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Federal gov't investigates broken bats in Major League Baseball

Texas Rangers player Josh Hamilton (AP)

Pssh.  Like the Department of Agriculture has anything better to do...

The WashingtonExaminerreports:

Federal researchers have discovered a way to lower the number of baseball bats that shatter in the course of Major League Baseball games, Department of Agriculture  Secretary Tom Vilsack announced Friday.

“This innovative research by the U.S. Forest Service will make baseball games safer for players and fans across the nation,” Vilsack said in a statement. “The U.S. Forest Products Laboratory has once again demonstrated that we can improve uses for wood products across our nation in practical ways – making advancements that can improve quality of life and grow our economy.”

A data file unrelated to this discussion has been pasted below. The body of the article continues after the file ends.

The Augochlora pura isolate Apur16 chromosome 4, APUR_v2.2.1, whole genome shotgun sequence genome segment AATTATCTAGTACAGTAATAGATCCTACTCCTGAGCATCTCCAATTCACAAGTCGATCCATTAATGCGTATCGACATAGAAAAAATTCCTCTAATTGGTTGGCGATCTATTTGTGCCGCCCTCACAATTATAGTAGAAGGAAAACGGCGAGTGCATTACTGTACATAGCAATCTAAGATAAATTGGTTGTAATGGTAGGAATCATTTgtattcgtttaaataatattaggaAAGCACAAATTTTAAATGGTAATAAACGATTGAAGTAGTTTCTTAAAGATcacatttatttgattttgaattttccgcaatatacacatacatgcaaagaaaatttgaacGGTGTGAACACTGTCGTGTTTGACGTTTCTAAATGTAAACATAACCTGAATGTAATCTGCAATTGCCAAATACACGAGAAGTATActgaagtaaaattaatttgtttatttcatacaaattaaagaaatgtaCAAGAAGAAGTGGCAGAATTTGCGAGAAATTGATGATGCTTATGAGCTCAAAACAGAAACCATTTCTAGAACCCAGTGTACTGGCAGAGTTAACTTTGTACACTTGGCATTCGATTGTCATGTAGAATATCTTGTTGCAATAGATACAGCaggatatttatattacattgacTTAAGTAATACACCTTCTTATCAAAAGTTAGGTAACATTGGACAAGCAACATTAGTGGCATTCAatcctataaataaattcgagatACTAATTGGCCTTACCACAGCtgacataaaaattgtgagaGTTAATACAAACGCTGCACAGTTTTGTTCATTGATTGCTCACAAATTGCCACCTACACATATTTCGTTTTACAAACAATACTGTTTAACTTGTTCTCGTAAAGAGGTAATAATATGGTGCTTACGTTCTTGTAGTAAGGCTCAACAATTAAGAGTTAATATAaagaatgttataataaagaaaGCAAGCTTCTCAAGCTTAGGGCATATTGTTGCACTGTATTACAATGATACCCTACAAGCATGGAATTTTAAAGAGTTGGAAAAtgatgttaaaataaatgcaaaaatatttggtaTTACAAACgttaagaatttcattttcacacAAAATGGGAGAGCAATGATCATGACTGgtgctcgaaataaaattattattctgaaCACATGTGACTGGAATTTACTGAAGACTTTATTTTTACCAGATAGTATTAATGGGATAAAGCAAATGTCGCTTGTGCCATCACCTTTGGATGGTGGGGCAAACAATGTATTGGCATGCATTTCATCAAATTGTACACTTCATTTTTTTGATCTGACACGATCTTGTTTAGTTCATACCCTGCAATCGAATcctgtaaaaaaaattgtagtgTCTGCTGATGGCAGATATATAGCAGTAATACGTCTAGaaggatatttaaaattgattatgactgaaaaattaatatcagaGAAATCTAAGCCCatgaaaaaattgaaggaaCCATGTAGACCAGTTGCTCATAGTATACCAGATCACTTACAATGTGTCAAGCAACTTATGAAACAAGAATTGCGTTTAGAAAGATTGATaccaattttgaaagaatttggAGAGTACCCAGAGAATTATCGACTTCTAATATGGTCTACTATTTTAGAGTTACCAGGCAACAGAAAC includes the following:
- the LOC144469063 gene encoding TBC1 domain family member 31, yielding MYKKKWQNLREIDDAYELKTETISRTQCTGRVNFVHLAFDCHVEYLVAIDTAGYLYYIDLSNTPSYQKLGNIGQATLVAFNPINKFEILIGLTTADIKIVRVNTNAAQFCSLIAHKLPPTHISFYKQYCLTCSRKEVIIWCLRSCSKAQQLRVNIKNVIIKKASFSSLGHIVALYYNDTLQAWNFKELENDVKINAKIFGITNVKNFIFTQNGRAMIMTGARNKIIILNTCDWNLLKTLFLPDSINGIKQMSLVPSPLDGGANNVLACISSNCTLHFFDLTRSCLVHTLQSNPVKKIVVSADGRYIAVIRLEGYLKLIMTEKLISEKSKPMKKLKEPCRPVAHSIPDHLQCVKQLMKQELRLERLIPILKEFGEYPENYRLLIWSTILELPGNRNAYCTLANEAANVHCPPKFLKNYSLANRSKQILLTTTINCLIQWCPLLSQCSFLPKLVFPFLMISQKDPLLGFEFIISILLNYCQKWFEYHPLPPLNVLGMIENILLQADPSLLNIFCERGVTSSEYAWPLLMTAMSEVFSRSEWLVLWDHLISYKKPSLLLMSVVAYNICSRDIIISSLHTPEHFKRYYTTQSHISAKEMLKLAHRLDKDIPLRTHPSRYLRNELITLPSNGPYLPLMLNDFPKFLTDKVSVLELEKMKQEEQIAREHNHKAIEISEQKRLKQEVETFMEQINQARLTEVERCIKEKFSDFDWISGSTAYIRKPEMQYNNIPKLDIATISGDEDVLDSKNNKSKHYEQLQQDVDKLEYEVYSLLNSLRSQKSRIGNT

The Elias Sports Bureau, which tracks statistics for MLB, doesn’t track the number of bats that actually break, but the sense is that the number of broken bats has increased since a majority of players began using maple bats over the last decade. In 2011, a shard of a maple bat hit a fan attending a Kansas City Royals baseball game in the face.

“I’m proud that our collective ‘wood grain trust’ has made recommendations resulting in a significant drop in shattered bats, making the game safer for players as well as for fans,” U.S. Forest Service Chief Tom Tidwell, whose agency received funding from the MLB for the research, said in his statement.

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